A Rough Commute
For the record, I’m not a natural Huckabeen or Huckabeest or whatever supporters of Mike Huckabee like to go by. I generally find the man amusing—it’s hard not to crack a smile at someone whose resume reads “author, ordained minister, bassist, former-governor, talk show host”—but we just don’t see eye-to-eye on a lot of important issues.
All that said, in the wake of the alleged murder of four police officers Sunday in Washington by Maurice Clemmons, an Arkansas man, whose sentence Huckabee commuted in 2000, I was (relatively) impressed to learn of his commutation and pardon record.
During his 10-years as governor, Huckabee issued more than 1,000 commutations and pardons. To provide some context, even if you added up together all of the commutations and pardons of the three governors who preceded him, Huckabee would still win.
I was even more impressed to see him, this week, defending his decision in the Clemmons case. Speaking on “The Joe Scarborough Show,” Huckabee explained the unfairness that he confronted as governor: “a 16-year-old kid [who] commit[ted] crimes of which normally, there would have been a few years. And if he’d been white and middle-class with a good lawyer he’d have gotten probation, a fine and some counseling. But because he was a young black kid, he got 108 years!”
Acknowledging that race can result in inequitable judicial outcomes? Taking into account the youth of the convict at the time the crimes were committed? Suggesting that situation and not disposition might matter? It all sounds rather like, dare I say it, what a “bleeding-heart liberal” would say . . .
And sure enough, conservative interests have been lashing out at Huckabee just as they did during his 2008 campaign for president when it was revealed that, while governor, he had elected to release Wayne DuMond, who was later convicted of rape and murder.
I guess what really shocks me is that any governor with broader political dreams ever commutes or pardons a criminal. There are such minimal incentives and such immense potential costs. (If you have any doubt about that, consider that yesterday Jason Tolbert, the Arkansas coordinator for Huckabee’s PAC resigned, in part, because of the commutation mess.) In the eyes of the public, if you fail to stop an execution, you make an omission; if you commute someone’s sentence, you take an action. Despite the fact that, in both cases, the governor is making a decision that results in a terrible death, when an innocent man is put to death, the governor is usually way down on the list of blameworthy actors, and when a pardoned man kills, the governor is one of the first to be called out.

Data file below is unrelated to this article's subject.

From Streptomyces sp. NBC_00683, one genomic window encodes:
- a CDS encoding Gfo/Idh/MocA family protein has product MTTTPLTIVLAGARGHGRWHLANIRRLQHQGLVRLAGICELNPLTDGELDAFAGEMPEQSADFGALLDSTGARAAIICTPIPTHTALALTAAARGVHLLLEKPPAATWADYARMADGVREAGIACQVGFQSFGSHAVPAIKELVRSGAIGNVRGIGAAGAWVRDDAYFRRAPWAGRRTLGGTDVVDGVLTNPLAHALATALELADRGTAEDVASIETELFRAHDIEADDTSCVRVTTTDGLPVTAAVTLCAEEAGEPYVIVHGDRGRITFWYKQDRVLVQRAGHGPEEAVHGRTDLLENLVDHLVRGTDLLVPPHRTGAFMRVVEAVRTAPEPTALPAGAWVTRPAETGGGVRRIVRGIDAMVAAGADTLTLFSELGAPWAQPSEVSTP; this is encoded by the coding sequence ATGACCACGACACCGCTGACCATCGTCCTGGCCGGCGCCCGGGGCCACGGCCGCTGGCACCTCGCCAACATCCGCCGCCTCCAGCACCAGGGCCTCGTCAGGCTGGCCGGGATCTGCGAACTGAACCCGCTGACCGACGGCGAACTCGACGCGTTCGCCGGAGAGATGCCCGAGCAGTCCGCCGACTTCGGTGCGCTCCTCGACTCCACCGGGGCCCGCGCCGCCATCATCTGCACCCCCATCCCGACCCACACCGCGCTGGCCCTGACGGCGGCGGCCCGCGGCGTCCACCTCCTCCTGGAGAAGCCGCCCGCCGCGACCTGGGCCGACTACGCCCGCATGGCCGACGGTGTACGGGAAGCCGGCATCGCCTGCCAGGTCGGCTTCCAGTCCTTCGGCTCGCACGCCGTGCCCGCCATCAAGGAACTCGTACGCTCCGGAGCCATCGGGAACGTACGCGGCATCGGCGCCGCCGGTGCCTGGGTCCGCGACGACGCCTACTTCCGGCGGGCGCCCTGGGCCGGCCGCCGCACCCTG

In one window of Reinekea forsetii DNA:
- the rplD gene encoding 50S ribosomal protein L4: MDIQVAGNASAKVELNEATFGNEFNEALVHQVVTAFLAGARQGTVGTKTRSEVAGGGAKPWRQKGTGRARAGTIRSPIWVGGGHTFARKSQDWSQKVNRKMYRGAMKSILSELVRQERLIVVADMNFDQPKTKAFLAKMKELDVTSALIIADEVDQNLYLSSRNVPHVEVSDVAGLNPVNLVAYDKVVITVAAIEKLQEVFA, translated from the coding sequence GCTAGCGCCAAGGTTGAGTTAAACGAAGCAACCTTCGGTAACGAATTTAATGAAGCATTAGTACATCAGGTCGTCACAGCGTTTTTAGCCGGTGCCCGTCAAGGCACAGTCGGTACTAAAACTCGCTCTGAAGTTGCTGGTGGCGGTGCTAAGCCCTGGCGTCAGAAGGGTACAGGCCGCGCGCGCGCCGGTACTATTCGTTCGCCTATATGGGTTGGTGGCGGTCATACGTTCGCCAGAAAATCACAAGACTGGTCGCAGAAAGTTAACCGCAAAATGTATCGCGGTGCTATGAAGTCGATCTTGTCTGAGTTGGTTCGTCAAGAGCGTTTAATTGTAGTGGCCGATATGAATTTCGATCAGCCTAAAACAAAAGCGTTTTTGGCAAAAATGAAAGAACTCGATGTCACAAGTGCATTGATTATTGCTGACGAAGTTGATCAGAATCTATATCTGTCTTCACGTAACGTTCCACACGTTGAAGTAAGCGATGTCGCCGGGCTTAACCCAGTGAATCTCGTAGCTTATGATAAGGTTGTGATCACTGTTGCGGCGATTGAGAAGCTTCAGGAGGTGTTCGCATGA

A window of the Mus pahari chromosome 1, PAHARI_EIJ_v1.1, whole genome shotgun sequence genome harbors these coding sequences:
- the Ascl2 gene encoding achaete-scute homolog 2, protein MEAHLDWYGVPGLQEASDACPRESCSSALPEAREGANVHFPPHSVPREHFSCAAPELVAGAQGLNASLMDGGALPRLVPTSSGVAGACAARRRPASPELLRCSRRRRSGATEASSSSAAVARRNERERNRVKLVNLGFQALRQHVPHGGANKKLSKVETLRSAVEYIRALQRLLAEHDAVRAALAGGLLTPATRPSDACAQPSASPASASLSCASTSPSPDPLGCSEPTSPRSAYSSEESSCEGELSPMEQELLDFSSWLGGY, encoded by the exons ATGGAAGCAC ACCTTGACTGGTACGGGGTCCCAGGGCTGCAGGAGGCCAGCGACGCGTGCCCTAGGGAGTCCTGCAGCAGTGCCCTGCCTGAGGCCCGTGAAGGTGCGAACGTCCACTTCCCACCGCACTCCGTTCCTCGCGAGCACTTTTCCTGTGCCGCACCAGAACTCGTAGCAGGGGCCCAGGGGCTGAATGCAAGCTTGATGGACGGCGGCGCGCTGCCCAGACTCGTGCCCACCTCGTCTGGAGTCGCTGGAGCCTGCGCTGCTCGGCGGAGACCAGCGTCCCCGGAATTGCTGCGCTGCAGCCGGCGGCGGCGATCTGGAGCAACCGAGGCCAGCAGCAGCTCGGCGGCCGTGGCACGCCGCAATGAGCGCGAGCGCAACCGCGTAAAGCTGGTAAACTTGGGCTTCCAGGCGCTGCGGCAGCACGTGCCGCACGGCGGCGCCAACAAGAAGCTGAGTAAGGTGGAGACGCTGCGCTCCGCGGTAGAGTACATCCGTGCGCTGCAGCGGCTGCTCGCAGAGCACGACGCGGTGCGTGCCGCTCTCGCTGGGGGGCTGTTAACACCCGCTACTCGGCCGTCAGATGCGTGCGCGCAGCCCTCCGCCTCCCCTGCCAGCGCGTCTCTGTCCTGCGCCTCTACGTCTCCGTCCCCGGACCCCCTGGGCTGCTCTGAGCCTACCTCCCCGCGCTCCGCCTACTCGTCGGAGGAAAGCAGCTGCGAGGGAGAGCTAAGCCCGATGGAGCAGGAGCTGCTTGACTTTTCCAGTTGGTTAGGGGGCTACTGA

Perhaps if the media did not get so whipped up about matters like this or reported stories about the subsequent positive contributions to society of people whose sentences were commuted, it wouldn’t be such a politically-foolish thing to do, but given the current climate, we should expect many more governors like George Bush and way fewer like Mike Huckabee.
All of this pushes me towards supporting moves to place the power of the pardon in a panel of appointed judicial officials who are not politically accountable. Yes, that has its own set of problems, but I just don’t see how the current approach in Arkansas and elsewhere is going to result in equitable outcomes.